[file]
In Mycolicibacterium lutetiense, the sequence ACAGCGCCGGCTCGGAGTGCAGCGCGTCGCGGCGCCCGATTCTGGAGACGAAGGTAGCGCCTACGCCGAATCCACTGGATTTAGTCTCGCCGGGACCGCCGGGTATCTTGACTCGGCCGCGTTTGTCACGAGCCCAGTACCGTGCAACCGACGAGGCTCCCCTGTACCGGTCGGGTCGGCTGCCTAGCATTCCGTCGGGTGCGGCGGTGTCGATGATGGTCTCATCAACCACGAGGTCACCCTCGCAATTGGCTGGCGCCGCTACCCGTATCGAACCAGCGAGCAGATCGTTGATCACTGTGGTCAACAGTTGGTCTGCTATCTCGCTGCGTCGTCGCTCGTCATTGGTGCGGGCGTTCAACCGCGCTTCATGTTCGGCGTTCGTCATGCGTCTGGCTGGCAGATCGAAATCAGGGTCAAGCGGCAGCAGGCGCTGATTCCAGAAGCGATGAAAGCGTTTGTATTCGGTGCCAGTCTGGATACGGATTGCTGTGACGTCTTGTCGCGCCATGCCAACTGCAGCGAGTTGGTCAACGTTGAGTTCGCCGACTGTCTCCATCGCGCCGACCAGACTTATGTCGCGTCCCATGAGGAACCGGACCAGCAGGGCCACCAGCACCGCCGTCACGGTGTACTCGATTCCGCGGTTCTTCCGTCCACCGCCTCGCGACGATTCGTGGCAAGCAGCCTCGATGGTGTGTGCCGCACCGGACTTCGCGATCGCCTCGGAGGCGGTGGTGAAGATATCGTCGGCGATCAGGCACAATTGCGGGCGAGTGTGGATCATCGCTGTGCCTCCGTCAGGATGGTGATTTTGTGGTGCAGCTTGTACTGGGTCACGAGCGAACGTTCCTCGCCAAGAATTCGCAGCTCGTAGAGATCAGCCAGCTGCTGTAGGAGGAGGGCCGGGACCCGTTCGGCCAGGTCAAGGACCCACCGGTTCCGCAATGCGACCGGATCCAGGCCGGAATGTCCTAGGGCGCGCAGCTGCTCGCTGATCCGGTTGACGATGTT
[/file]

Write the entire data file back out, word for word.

In Mycolicibacterium lutetiense, the sequence ACAGCGCCGGCTCGGAGTGCAGCGCGTCGCGGCGCCCGATTCTGGAGACGAAGGTAGCGCCTACGCCGAATCCACTGGATTTAGTCTCGCCGGGACCGCCGGGTATCTTGACTCGGCCGCGTTTGTCACGAGCCCAGTACCGTGCAACCGACGAGGCTCCCCTGTACCGGTCGGGTCGGCTGCCTAGCATTCCGTCGGGTGCGGCGGTGTCGATGATGGTCTCATCAACCACGAGGTCACCCTCGCAATTGGCTGGCGCCGCTACCCGTATCGAACCAGCGAGCAGATCGTTGATCACTGTGGTCAACAGTTGGTCTGCTATCTCGCTGCGTCGTCGCTCGTCATTGGTGCGGGCGTTCAACCGCGCTTCATGTTCGGCGTTCGTCATGCGTCTGGCTGGCAGATCGAAATCAGGGTCAAGCGGCAGCAGGCGCTGATTCCAGAAGCGATGAAAGCGTTTGTATTCGGTGCCAGTCTGGATACGGATTGCTGTGACGTCTTGTCGCGCCATGCCAACTGCAGCGAGTTGGTCAACGTTGAGTTCGCCGACTGTCTCCATCGCGCCGACCAGACTTATGTCGCGTCCCATGAGGAACCGGACCAGCAGGGCCACCAGCACCGCCGTCACGGTGTACTCGATTCCGCGGTTCTTCCGTCCACCGCCTCGCGACGATTCGTGGCAAGCAGCCTCGATGGTGTGTGCCGCACCGGACTTCGCGATCGCCTCGGAGGCGGTGGTGAAGATATCGTCGGCGATCAGGCACAATTGCGGGCGAGTGTGGATCATCGCTGTGCCTCCGTCAGGATGGTGATTTTGTGGTGCAGCTTGTACTGGGTCACGAGCGAACGTTCCTCGCCAAGAATTCGCAGCTCGTAGAGATCAGCCAGCTGCTGTAGGAGGAGGGCCGGGACCCGTTCGGCCAGGTCAAGGACCCACCGGTTCCGCAATGCGACCGGATCCAGGCCGGAATGTCCTAGGGCGCGCAGCTGCTCGCTGATCCGGTTGACGATGTT